Despite maintaining a relatively low profile since its market crash in 2017, cryptocurrency has shot back into the mainstream in recent weeks with its poster-boy currency, Bitcoin, reaching a new high of $58,000 and a one trillion-dollar market cap.

Often referred to as ‘digital gold’, Bitcoin has seen a 72% increase in value since the turn of the year, partly helped by the backing from large corporations such as Tesla. When compared to the returns offered by the S&P 500 (4.5%), the FTSE 100 (3.5%) and Gold (-7.6%) over the same period, it’s clear to see why it’s a very tempting bet for investors, despite its associated volatility.

And although it’s Bitcoin that tends to grab the headlines, it’s the Distributed Ledger Technology (DLT) behind the currency, more commonly referred to as Blockchain, that is having the biggest impact on industry.

With the pandemic forcing businesses to fundamentally re-evaluate their business models, it is thought that 2021 will be a ‘breakout’ year for both cryptocurrencies and DLT. We have therefore taken a look at how this may impact two key areas of accountancy over the years ahead.


One of the fundamental features of blockchain technology is that it securely records the details of every transaction processed within it. Smart contracts are made using digital code and stored in transparent databases where they are protected from tampering, deletion and revision.

If blockchain removes the need for maintaining and reconciling ledgers whilst providing absolute certainty over the ownership and history of assets, then does this eliminate the need for auditors? With certain tasks yes, but not entirely.

There may be little need to confirm the accuracy or existence of blockchain transactions, however there is still plenty of attention to pay to how those transactions are recorded and recognised in the financial statements. For example, blockchain might make the existence of a debtor certain, but its recoverable value and economic worth are still debateable. So although certain roles will no doubt be threatened, such judgemental elements require context and knowledge, ultimately requiring a human mind.

Despite the promise of greater security and transparency, blockchain technology can also not fully protect against fraud, illegal transactions or incorrectly classified statements. Humans code the necessary software to integrate with blockchain, meaning it is still vulnerable to human-error, fallibility and corruption.

Such vulnerability will likely carve out a new space for auditors, who will need to provide an extra level of objectivity and verifiability to transactions by placing more emphasis on the operating effectiveness of the technology.

Big Four accounting firms such as PwC are already providing cryptocurrency auditing services to clients, claiming to establish evidence of ownership of cryptocurrency and reliably gather more information about blockchain transactions. We expect to see trends of increased digitisation among firms in order to meet demands of clients and stakeholders.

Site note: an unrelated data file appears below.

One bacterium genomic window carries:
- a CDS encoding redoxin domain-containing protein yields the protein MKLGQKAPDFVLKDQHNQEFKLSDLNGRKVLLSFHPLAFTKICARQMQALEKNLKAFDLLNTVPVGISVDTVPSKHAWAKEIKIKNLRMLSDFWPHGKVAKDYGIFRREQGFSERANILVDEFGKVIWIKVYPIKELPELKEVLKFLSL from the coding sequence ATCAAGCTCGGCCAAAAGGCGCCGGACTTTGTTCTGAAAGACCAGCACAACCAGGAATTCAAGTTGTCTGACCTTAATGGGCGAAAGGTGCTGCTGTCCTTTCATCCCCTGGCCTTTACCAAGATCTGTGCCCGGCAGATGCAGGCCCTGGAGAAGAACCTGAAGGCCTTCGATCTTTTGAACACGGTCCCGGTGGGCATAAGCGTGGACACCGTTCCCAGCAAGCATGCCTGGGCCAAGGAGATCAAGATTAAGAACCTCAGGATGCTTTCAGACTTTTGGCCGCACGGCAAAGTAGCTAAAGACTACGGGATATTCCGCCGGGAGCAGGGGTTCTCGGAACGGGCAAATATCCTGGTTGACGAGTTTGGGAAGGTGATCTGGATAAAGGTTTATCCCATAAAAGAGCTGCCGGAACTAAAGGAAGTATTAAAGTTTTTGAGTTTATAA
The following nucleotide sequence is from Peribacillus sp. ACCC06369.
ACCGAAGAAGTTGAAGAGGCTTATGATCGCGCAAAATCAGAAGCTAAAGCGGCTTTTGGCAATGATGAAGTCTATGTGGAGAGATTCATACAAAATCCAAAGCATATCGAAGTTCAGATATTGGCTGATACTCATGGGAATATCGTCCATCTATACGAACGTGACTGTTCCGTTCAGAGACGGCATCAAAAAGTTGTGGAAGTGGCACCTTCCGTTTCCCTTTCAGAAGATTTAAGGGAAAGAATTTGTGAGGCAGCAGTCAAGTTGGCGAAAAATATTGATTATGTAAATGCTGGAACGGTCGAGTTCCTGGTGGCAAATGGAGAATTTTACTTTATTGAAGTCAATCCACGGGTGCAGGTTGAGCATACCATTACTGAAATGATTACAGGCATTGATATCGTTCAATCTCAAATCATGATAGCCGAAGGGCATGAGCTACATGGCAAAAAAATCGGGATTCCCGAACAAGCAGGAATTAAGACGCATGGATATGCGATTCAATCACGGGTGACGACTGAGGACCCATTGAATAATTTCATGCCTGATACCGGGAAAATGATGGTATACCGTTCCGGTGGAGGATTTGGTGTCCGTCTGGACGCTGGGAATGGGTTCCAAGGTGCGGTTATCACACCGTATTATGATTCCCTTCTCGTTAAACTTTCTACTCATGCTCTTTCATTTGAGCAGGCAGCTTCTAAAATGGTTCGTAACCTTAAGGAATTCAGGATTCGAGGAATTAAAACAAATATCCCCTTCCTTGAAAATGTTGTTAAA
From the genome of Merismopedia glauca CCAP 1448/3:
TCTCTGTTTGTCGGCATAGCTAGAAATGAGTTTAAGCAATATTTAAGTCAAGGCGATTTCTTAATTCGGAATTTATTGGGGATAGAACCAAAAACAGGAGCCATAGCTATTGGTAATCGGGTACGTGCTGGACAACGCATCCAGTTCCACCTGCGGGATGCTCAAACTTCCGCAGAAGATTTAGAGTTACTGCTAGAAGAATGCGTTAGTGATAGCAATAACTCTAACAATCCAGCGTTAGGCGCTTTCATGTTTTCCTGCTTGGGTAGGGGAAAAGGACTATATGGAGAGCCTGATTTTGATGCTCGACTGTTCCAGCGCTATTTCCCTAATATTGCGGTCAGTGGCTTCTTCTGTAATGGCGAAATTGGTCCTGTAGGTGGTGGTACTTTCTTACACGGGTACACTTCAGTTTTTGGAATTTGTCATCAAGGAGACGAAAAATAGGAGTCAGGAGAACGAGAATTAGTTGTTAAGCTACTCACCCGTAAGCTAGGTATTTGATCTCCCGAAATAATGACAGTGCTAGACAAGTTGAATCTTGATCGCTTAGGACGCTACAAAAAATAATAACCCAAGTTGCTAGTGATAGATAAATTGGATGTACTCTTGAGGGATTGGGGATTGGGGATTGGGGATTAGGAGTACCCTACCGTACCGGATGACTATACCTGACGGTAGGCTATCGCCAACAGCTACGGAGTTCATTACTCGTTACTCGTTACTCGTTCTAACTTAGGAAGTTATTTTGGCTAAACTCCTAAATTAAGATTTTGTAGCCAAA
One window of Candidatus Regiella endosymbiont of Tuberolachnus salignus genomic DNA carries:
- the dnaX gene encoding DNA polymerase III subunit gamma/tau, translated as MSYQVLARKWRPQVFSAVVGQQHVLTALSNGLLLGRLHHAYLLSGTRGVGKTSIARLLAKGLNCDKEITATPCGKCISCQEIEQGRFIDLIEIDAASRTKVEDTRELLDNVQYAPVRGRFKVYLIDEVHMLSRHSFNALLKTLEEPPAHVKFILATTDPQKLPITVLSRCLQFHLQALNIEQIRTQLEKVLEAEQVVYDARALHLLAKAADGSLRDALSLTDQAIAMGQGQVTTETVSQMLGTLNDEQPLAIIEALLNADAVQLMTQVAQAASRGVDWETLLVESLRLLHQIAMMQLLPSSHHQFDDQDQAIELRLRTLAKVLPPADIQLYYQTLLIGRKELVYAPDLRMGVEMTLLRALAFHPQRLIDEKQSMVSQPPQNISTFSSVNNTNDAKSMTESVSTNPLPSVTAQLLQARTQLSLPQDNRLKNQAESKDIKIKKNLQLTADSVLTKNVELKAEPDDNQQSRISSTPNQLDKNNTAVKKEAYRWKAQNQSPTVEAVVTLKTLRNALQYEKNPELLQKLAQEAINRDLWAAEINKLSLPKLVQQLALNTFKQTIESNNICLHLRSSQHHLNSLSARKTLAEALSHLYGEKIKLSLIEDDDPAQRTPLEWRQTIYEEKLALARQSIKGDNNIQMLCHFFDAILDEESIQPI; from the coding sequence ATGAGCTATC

It is estimated that 100 Million people (1.3% of the global population) own some form of cryptocurrency. With that number set to increase as we continue down the path of global digitisation, tax professionals will need to become well versed in providing advice on the various tax implications of digital currencies and tax authorities will need to offer clear direction.

Digital currencies pose a unique set of challenges for tax policy-makers as their prices are highly volatile. This means that there will be complex and potentially imprecise records of value over long time periods. Moreover, different exchange platforms may offer different prices for the same virtual currency. Difficulties in valuation will make it hard for tax policymakers to establish fair and accurate tax consequences of cryptocurrency profits.

As there is no clear industry practice or any standard accounting framework for how to manage cryptocurrencies, tax professionals will have to make their own judgements on how to handle these digital assets and their value fluctuations until a standard policy is introduced.

Cryptocurrencies also pose tax evasion issues. In some countries, such as the US and China, traditional anti-tax evasion mechanisms cannot address cryptocurrency tax evasion. In fact, they do not require cryptocurrencies to have any special tax classification at all. This means that governments rely on taxpayers to report their losses and gains, creating an inherent disincentive to report cryptocurrency income. Some even argue that cryptocurrencies create supertax havens.

If embraced by authorities, the technology behind cryptocurrency could help provide a solution to tax evasion. The attributes of blockchain, such as providing provenance, traceability and transparency of transactions, match priorities for any modern tax system. VAT payments could be tracked, micro transactions could become more visible, and authorities could have full confidence in the data supplied to them, all helping reduce the estimated £31 billion tax-gap in the UK.

Closing Thoughts

The full impact that cryptocurrencies and blockchain technology will have on the accountancy industry is yet to be seen, but with the World Economic Forum forecasting that 10% of global GDP will be stored in blockchain by 2025, it is clear that private and public organisations will need to adapt their audit and tax departments in line with evolutions in the technology and demands of shareholders.

We don’t believe that accountancy professionals will need to become ‘blockchain engineers’, but they will certainly need to know how to advise on blockchain adoption and consider its impact on both their businesses and clients. If embraced in the right way, it is clear that there are lots of opportunities in this space.

Author: Sophie Adamson